Many people have asked me why, as a parent who vaccinates, I care about immunizations as much as I do. The answer is easy. I live with the guilt of having put my son at risk, for three months, of contracting a potentially debilitating, deadly disease because of a very sophisticated, well-told lie I discovered during my "research" on the internet as a new mom. My son was set to get his MMR vaccine at twelve months. I delayed it until he was fifteen months. And if I had not had my own come-to-Jesus moment during those three months, realizing that my son could die because of an unfounded fear I had of vaccines, I can’t tell you when I would have vaccinated him. In those three months, he could have been one of the children infected with measles. He could have been hospitalized. He could have died. And it would have been my fault for basing a decision on a story that I’d been told, one that had no basis in fact. It would be impossible to continue living.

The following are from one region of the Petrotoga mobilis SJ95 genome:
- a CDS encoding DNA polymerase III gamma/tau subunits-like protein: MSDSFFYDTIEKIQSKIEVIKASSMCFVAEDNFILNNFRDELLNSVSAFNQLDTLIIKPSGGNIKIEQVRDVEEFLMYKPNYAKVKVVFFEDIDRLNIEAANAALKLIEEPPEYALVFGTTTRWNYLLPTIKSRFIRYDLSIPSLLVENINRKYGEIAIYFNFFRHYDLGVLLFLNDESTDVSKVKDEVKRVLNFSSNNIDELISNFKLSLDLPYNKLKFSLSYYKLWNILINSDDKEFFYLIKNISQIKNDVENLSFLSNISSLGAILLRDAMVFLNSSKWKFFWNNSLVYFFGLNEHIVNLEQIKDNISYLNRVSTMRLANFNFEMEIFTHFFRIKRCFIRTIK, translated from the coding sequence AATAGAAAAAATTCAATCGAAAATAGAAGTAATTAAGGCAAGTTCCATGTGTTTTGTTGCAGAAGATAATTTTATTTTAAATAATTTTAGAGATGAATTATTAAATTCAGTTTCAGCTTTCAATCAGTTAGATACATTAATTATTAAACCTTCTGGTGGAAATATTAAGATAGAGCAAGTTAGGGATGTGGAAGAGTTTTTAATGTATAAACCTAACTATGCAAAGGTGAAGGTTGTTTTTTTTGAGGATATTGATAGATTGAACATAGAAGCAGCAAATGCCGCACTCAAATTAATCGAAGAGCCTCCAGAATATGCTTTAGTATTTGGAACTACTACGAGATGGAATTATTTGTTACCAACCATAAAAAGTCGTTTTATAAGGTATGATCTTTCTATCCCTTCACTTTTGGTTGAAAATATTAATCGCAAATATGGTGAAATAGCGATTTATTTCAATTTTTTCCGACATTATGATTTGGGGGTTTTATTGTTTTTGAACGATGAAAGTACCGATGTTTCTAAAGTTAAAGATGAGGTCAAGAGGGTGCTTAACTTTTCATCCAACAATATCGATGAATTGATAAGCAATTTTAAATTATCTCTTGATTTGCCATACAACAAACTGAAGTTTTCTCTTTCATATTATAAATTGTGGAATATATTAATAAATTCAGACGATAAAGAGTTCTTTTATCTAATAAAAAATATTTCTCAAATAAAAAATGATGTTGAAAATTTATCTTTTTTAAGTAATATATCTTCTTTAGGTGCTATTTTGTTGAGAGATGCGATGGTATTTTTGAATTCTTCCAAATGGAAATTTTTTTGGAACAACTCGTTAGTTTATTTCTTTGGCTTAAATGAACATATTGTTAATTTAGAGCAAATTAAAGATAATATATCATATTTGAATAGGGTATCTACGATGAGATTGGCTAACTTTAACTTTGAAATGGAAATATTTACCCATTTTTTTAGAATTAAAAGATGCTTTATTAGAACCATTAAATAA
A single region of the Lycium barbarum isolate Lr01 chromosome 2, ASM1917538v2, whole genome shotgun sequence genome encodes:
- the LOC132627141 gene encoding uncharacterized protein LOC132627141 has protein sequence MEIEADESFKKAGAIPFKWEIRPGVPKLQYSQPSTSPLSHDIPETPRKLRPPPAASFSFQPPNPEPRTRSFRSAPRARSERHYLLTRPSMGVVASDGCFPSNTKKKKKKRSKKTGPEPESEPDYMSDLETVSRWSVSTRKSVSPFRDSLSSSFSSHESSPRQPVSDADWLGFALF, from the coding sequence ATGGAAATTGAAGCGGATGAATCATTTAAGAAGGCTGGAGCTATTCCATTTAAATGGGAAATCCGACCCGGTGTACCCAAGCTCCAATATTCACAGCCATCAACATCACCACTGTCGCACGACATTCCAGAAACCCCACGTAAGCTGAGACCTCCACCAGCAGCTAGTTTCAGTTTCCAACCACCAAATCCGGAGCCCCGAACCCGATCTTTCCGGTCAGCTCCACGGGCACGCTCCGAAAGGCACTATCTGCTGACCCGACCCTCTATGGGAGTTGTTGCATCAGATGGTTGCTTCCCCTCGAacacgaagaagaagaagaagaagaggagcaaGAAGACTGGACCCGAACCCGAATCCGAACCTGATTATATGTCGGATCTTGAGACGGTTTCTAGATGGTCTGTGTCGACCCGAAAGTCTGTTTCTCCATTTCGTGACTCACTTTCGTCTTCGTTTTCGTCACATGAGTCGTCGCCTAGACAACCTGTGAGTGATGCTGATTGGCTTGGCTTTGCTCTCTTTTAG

When I realized this—luckily not too late-- I got angry, the same way I’ve been angry at lies that affect my life in the past. For several years, I was a journalist who focused on corporate misdeeds; I took issue with pharmaceutical companies, how many of them paid for research to show their products were harmless. But none of the machinations I investigated as a journalist can compare to the outright fabrications I’ve come across in this anti-vax movement, which targets vulnerable new parents who want nothing more than to keep their children from harm.
When the public health authorities and pediatricians challenge the claims, they are, unfortunately, unconvincing. And it's not their fault. The anti-vax movement has sowed suspicion among parents of a doctor’s true motives. For doctors who have seen vaccine-preventable diseases ravaging a child's body, or even killing a child, vaccines are a no-brainer. I think very few of them have ever googled “vaccines” and “vaccine safety” to see what, exactly, it is that parents find when they do this search—as ALL of them do. If they did this, they would know what they are dealing with and they could address it head on.